Jesus broke the definitiveness of death, says Pope during Easter Vigil

Jesus broke the definitiveness of death, says Pope during Easter Vigil


Today, on Holy Saturday at night, the Holy Father Benedict XVI presided for the first time as Pope, over the Solemn Easter vigil of the Holy Night in the patriarcal basílica of Saint Peters.

During the vigil, he baptized seven people from various countries, and performed the traditional ritual of lighting the Paschal candle. Here are excerpts from the Homily given by Pope Benedict XVI during the vigil.

Benedict XVI started his homily with the words of the angel to the women looking for Jesus: "You seek Jesus of Nazareth, who was crucified. He has risen, he is not here" (Mk 16:6) “But the Evangelist says the same thing to us on this holy night: Jesus is not a character from the past. He lives,” the Pontiff said.

In the homily, the Holy Father wished first to explain the reason of the joy of this most solemn feast: “At Easter we rejoice because Christ did not remain in the tomb; we rejoice because he is the Alpha and also the Omega,; he lives not only yesterday, but today and for eternity (cf. Heb 13:8).

The pontiff then contemplated the wonder of the resurrection of the body, asking “Of what exactly does this "rising" consist? What does it mean for us, for the whole world and the whole of history? “

It is the greatest "mutation"-he answered- absolutely the most crucial leap into a totally new dimension that there has ever been in the long history of life and its development: a leap into a completely new order which does concern us, and concerns the whole of history”

He then continued to question this mystery by asking “What happened there? What does it mean for us, for the whole world and for me personally?

“The crucial point is that this man Jesus was not alone, he was not an "I" closed in upon itself. He was one single reality with the living God, so closely united with him as to form one person with him. His own life was not just his own, it was an existential communion with God,(..) he broke the definitiveness of death, because in him the definitiveness of life was present. He was one single reality with indestructible life, in such a way that it burst forth anew through death,” the pope answered.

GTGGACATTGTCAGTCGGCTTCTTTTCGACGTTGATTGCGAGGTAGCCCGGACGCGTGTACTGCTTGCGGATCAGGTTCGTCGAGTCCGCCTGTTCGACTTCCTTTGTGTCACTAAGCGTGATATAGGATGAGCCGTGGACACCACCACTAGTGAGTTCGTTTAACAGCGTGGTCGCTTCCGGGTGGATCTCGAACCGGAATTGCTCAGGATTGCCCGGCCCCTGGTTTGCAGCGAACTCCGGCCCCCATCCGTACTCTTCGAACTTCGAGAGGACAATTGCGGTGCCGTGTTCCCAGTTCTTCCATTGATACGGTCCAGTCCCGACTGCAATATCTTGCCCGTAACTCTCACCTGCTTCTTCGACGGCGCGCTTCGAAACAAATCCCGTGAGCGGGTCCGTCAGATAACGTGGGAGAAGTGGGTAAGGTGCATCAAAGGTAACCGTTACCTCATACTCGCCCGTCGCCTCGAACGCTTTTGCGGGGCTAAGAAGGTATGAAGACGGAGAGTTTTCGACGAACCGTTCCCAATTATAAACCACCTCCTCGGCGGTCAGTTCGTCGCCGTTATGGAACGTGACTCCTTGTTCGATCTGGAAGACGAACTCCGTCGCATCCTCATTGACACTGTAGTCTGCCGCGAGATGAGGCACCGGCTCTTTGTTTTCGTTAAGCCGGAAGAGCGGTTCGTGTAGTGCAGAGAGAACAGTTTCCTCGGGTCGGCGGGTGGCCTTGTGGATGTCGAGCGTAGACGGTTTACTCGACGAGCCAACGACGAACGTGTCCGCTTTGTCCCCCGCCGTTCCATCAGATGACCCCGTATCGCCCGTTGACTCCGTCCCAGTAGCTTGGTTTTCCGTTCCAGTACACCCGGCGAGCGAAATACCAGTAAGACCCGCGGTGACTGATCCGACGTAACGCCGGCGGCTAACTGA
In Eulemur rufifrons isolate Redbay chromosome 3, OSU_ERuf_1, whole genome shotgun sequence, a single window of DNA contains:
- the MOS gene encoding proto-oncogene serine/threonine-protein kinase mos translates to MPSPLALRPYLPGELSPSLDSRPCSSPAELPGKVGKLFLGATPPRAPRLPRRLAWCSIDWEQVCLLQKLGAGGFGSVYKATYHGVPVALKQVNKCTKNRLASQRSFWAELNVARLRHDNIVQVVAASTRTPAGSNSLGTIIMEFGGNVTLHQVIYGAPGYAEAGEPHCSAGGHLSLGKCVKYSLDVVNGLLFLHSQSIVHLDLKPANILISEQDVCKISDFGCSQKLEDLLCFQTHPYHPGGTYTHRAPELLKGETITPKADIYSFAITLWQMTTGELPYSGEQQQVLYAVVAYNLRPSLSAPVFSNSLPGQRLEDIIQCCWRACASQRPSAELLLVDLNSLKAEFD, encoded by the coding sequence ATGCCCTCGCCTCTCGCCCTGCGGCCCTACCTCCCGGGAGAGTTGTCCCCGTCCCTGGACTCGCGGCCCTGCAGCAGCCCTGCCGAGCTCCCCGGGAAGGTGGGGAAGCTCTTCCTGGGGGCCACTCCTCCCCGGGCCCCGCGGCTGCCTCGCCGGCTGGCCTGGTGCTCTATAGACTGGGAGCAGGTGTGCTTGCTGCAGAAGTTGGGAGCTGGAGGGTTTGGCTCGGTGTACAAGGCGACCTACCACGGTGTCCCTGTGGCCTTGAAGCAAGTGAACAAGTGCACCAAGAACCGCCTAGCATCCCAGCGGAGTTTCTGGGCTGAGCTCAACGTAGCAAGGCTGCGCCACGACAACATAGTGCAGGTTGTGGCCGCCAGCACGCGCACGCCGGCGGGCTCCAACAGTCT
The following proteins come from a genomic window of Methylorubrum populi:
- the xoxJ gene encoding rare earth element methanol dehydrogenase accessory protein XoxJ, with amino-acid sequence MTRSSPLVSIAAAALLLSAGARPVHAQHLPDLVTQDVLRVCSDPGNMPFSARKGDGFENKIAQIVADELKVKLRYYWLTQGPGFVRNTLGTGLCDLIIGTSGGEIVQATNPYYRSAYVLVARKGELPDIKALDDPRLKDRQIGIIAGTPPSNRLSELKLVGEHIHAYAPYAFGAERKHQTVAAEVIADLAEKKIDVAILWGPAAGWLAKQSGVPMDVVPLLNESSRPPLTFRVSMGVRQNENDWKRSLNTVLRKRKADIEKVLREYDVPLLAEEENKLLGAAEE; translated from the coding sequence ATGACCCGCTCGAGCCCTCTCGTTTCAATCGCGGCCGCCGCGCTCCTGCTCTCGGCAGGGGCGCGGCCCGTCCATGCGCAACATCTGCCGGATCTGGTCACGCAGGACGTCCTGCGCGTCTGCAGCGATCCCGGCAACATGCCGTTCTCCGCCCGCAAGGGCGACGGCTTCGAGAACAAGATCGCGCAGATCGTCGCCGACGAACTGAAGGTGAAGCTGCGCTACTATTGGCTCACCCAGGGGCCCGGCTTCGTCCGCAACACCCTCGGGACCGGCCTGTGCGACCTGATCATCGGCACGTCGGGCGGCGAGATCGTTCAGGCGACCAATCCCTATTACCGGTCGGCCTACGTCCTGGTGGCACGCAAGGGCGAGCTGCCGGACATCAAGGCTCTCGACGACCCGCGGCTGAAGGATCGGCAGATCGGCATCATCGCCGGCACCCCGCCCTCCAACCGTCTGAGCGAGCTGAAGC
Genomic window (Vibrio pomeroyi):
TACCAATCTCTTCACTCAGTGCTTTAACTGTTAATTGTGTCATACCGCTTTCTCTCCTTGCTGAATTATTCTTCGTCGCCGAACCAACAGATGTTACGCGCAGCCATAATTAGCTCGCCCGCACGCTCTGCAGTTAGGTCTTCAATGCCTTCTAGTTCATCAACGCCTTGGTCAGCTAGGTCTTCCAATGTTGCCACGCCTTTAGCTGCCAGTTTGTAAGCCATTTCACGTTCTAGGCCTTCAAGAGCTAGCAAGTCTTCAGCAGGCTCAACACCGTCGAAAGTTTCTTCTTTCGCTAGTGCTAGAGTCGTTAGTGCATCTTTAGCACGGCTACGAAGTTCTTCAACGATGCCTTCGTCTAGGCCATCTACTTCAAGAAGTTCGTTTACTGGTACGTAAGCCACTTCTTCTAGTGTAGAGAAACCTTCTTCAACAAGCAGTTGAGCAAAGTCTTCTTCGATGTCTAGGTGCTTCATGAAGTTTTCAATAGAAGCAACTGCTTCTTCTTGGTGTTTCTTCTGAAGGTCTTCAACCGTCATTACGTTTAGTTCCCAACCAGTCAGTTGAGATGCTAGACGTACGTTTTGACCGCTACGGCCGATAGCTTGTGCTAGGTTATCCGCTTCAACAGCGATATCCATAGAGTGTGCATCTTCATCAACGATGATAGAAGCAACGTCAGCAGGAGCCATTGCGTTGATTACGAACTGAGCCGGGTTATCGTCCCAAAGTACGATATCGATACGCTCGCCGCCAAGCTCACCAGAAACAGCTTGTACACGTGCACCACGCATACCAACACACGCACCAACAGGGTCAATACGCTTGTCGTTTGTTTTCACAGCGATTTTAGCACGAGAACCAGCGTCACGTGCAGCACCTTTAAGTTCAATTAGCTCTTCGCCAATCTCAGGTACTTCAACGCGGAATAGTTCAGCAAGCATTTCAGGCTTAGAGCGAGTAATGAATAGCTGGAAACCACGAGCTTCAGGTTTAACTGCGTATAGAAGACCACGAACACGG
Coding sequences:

"His death was an act of love," the pontiff continued, "the Resurrection was like an explosion of light, an explosion of love which dissolved the hitherto indissoluble compenetration of "dying and becoming". It ushered in a new dimension of being, a new dimension of life in which, in a transformed way, matter too was integrated and through which a new world emerges."

Pope Benedict reminded the actuality of this mystery, stressing its crucial place in the history of mankind, “It is clear that this event is not just some miracle from the past, It is a qualitative leap in the history of "evolution" and of life in general towards a new future life, towards a new world which, starting from Christ, already continuously permeates this world of ours, transforms it and draws it to itself."

The questioning  continued, as he asked “But how does this happen? How can this event effectively reach me and draw my life upwards towards itself?"

The pontiff related the wonder of the revelation of the resurrection to our personal faith and Baptism, “For this reason Baptism is part of the Easter Vigil, as we see clearly in our celebration today. Baptism means precisely this, that we are not dealing with an event in the past, but that a qualitative leap in world history comes to me, seizing hold of me in order to draw me on. It is truly death and resurrection, rebirth, transformation to a new life.”

"How can we understand this?" he asked, "It is no longer I who live, but Christ who lives in me" (Gal 2:20). I live, but I am no longer I. The "I", the essential identity of man - of this man, Paul - has been changed. My "I" is taken away from me and is incorporated into a new and greater subject. This means that my "I" is back again, but now transformed, broken up, opened through incorporation into the other, in whom it acquires its new breadth of existence."

"The great explosion of the Resurrection has seized us in Baptism so as to draw us on. Thus we are associated with a new dimension of life into which, amid the tribulations of our day, we are already in some way introduced."

Concluding, he renewed this call to celebrate  the mystery of the resurrection: "The Resurrection is not a thing of the past, the Resurrection has reached us and seized us. We grasp hold of it, we grasp hold of the risen Lord, and we know that he holds us firmly even when our hands grow weak."

Pope Benedict ended his homily proclaiming words of hope and joy, inviting the Church to celebrate: "Thus we can sing full of joy, together with the Church, in the words of the Exsultet: "Sing, choirs of angels . . . rejoice, O earth!" The Resurrection is a cosmic event, which includes heaven and earth and links them together. In the words of the Exsultet once again, we can proclaim: "Christ . . . who came back from the dead and shed his peaceful light on all mankind."